Setting SYSDATE in Oracle for Testing

A while ago two very smart guys (Cristian Ruepprich and Carsten Czarski) had a conversation on Twitter about how to modify the value of SYSDATE in Oracle for testing purposes. The ability to modify the value of SYSDATE can be very valuable if you have to do time-sensitive testing.

Thankfully they did have a solution, by setting the FIXED_DATE system parameter. Here’s an example on how to use it:

DECLARE
SQL> SELECT SYSDATE FROM dual;

SYSDATE

22-AUG-2012 10:20:19

SQL> – Do this now as priviledged user (ex: SYSTEM)
SQL> – Note: this affects the entire database (not just your session)
SQL> ALTER SYSTEM SET fixed_date=’2010-01-01-14:10:00’;

System altered.

SQL> SELECT SYSDATE FROM dual;

SYSDATE

01-JAN-2010 14:10:00

SQL> – Reset SYSDATE back to “Current Time”
SQL> ALTER SYSTEM SET fixed_date=NONE;

System altered.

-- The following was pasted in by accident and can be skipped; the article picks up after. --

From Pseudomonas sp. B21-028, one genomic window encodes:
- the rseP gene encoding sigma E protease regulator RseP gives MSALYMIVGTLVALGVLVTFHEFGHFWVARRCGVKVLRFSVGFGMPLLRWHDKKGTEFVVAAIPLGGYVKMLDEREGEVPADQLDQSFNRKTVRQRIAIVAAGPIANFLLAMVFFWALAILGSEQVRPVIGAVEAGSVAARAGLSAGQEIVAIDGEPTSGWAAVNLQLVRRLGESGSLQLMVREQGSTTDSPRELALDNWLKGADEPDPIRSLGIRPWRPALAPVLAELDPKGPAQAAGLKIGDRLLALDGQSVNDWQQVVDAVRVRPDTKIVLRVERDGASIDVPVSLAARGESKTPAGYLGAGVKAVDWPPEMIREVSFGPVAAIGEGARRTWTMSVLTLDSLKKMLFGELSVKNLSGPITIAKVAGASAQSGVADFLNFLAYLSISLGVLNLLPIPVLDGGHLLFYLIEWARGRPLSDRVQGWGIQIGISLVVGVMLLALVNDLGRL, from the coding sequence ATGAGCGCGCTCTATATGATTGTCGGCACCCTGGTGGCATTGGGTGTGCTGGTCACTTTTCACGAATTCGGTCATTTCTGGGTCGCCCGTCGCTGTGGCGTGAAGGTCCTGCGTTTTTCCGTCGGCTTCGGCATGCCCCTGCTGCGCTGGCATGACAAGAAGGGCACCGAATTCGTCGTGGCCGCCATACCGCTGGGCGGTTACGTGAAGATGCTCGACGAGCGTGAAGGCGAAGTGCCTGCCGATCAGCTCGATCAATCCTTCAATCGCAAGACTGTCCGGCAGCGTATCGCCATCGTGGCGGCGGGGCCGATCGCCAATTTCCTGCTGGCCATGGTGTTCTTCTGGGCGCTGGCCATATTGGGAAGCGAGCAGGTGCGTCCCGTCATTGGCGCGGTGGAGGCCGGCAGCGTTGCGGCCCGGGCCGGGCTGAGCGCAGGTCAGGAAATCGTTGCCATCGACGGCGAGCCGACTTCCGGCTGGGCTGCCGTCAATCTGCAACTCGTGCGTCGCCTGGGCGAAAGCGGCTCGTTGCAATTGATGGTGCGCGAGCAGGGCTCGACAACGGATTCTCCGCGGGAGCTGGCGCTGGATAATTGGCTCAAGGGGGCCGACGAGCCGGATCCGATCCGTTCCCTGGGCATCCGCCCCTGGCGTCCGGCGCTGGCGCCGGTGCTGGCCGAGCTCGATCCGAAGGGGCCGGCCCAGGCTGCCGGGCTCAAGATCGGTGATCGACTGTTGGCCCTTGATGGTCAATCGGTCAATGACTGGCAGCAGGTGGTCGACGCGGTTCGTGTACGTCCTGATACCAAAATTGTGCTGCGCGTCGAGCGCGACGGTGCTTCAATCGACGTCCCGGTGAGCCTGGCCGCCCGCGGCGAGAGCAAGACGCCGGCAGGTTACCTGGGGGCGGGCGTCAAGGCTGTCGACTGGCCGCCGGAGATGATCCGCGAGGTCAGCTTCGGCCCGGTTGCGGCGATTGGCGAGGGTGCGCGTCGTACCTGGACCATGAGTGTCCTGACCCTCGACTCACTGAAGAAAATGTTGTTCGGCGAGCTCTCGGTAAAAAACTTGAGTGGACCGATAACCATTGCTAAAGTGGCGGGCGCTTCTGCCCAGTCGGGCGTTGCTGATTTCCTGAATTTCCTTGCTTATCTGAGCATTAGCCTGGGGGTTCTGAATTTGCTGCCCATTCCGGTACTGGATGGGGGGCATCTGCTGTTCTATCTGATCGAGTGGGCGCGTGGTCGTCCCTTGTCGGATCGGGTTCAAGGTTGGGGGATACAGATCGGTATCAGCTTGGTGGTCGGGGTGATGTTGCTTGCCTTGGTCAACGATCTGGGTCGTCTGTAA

SQL> SELECT SYSDATE FROM dual;

SYSDATE

22-AUG-2012 10:21:29

They’re a few things to know about FIXED_DATE before using it:

  • Setting it requires access to ALTER SYSTEM. This can be mitigated by creating a procedure to handle this as a privledged user (see Tom Kyte’s suggestion here).

  • It affects the entire system, not just your session. If you have multiple users testing on a system then you may not be able to use it. Hopefully in the future we’ll be able to modify it at a session level.

  • It only affects SYSDATE and not date/time functions such as systimestamp (see Sean’s comment below

The documentation for FIXED_DATE can be found here.